Sightings – July 2006

Coombe Hill (25 and 28 July, contributed by Robert Homan)

Indications of the effects of the heavy rain in the early part of the summer are the broods of 8 Tufted Ducks and 2 Coots on the scrapes with another 2 broods of Tufted Duck and 1 of Coot visible from the Long Pool Hide. Dragon/Damselflies included Black-tailed Skimmer, Brown and Southern Hawkers, Ruddy and Common Darters and Emerald Damselfly.

Black-tailed Skimmer basking in sunshine on bare mud at the edge of the Snipe Pool, Coombe Hill, July 2006 (R. Homan)

Coopers Hill (27 July, contributed by Gordon Avery)

A Hobby circling over the nature reserve in the afternoon.

Port Ham, Gloucester (23 July, contributed by Andy Jayne)

This afternoon there was a Little Egret, a Sparrowhawk, a Hobby, a Peregrine, a Common Sandpiper, a Kingfisher and two Whinchats (adult and juvenile).

Dragonflies included Emperor, Black-tailed Skimmer, Broad-bodied Chaser and Ruddy Darter. Also one Clouded Yellow.

Purton area (22 July, contributed by Gordon Avery)

1 or 2 Brown Hawkers were seen opposite the Timber Ponds. There were at least 3 Mandarins on the canal and a Meadow Pipit was seen food carrying along the foreshore.

Coombe Hill (20 July, contributed by David Anderson)

This Musk Beetle (Aromia moschata) was seen on Meadowsweet next to the Osier bed on the path to Grundon hide today.

Aromia moschata, Coombe Hill, July 2006 (D Anderson)

Witcombe Res. (19 July, contributed by Gordon Avery)

An adult Hobby seen beating up the local dragonfly population plus an adult Dabchick with a stripy headed juvenile. The first time that breeding has been proved here.

Frampton Gravel Pits (18 July, contributed by Juliet Bailey)

Plenty of dragon and damselflies, including Common Blue Damsel Enallagma cyathigerum, Black-tailed Skimmer Orthetrum cancellatum, Brown Hawker Aeshna grandis, Southern Hawker) Aeshna cyanea, Ruddy Darter Sympetrum sanguineum.

The photo shows a Ruddy Darter in a typical pose, resting on a sunny post amid lush vegetation. Frampton, 2006 (Marie-Helene Le Roux).

Maisemore and Ashleworth area (16 July, contributed by Andy Jayne)

A Hummingbird Hawkmoth was seen at Maisemore today. Also a Hobby over Stonebow Farm, Ashleworth and the same or another at Haw Bridge.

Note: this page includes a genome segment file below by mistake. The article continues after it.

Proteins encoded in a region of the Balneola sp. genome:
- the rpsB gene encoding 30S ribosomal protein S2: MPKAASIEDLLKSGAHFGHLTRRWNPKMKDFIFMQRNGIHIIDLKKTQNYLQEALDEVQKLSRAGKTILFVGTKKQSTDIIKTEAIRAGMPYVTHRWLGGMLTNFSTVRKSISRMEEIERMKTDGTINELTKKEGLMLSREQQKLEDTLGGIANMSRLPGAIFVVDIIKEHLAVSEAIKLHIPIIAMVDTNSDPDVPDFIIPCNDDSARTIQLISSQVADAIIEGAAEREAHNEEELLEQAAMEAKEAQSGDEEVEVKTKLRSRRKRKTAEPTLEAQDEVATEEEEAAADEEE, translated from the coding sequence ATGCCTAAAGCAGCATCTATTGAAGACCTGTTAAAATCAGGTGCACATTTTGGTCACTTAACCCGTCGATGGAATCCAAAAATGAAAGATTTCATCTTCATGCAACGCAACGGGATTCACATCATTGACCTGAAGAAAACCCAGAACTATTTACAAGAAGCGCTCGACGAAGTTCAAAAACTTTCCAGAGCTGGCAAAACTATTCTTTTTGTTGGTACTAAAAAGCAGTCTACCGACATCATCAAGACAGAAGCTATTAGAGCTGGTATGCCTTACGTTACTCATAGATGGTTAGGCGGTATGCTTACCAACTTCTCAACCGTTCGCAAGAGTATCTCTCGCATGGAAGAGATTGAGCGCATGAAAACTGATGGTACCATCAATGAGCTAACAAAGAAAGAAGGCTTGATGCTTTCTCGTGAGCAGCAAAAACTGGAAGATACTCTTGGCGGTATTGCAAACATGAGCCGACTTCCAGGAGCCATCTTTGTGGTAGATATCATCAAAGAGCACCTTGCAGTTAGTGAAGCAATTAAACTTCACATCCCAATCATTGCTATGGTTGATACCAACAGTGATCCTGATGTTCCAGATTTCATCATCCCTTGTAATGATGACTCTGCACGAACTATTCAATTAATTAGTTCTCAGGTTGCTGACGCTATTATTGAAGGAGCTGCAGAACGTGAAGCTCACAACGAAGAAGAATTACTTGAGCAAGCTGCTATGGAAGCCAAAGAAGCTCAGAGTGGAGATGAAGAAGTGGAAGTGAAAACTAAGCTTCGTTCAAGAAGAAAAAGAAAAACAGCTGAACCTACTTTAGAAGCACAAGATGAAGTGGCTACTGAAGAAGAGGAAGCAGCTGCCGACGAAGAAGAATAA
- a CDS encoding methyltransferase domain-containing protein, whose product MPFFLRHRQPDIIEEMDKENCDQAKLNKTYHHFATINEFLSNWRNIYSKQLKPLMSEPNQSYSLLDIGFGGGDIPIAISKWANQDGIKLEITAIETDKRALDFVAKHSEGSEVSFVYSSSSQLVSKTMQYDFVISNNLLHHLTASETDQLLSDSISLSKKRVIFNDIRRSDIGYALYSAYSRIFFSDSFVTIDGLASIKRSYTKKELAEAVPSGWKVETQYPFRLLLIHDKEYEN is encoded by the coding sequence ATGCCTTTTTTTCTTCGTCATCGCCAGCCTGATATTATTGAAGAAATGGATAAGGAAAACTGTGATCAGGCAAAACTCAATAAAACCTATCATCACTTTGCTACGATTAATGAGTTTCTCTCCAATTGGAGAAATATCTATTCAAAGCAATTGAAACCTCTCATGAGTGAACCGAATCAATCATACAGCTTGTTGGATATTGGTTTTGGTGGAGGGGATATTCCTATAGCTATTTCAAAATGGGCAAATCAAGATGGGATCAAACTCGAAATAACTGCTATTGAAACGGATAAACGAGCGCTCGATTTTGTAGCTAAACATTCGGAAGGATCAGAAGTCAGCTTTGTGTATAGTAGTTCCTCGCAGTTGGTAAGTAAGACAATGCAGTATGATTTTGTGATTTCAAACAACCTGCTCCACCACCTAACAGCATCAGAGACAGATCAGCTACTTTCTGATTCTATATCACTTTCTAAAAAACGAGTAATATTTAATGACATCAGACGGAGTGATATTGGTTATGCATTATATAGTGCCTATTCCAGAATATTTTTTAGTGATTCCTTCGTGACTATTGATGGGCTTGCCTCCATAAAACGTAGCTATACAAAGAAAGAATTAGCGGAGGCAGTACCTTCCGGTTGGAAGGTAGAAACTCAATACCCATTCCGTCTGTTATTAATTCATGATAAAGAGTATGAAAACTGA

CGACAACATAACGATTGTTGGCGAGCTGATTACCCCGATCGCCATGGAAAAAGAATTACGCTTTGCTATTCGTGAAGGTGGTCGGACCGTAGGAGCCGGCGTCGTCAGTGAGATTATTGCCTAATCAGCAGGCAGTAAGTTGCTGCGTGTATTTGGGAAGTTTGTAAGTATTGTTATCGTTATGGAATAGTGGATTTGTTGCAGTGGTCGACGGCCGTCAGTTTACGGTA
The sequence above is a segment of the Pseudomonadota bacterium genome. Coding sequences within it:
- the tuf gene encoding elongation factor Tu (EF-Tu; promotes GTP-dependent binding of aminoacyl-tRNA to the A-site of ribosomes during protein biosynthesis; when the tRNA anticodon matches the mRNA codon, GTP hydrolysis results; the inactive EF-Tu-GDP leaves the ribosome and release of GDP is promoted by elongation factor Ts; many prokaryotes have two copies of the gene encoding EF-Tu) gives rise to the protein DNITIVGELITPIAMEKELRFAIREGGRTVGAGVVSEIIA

Coombe Hill (14 July, contributed by David Anderson)

C.50 Lapwing, 1 Curlew, 3 Buzzard, 4 Green Sandpiper, 3 Grey Herons, 1 Little Egret, 2 Reed Bunting, 2 Blackcap, 1 Sedge Warbler, 3 Reed Warbler were seen either by the canal or at the scrapes. Among the butterflies were 1 Comma and 2 Red Admiral by the canal. There was a Brown Hare to the south of the canal.

Sudmeadow (14 July, contributed by Gordon Avery)

In the morning an adult Common Tern flew south over Sudmeadow. The sunny weather produced a good showing of Gatekeepers. These were supported by reasonable numbers of Marbled Whites, Red Admirals, Peacocks, Meadow Browns, Small Skippers and Commas.

Cheltenham (5 July, contributed by Robert Homan)

The micro-moth Cameraria ohridella has reached Cheltenham. The spread of this tiny insect across Europe is an amazing story. In essence the first record of the moth was from Macedonia in 1985 and since then it has moved westwards and eastwards, colonising much of central and eastern Europe by 2000. It reached the UK in 2002 and the evidence suggests that the pattern of rapid spread has continued with the first Gloucestershire record in 2005. The mines in Cheltenham were found along the Chelt Walk near the Waitrose supermarket car park which ties in with the thinking that the moth’s spread might be assisted by vehicles. Indeed one suggestion for new records is to look at Horse Chestnuts growing in areas with many lorry deliveries – a supermarket perhaps!

The fungus Guignardia aesculi causes brown blotches on chestnut leaves and is very widespread. The mature leaf mines are, however, quite distinctive and look like small fried eggs. More details can be found on this Forestry Commission Exotic Pest Alert.

Cameraria ohridella mine in Horse Chestnut, Cheltenham, July 2006 (R Homan)


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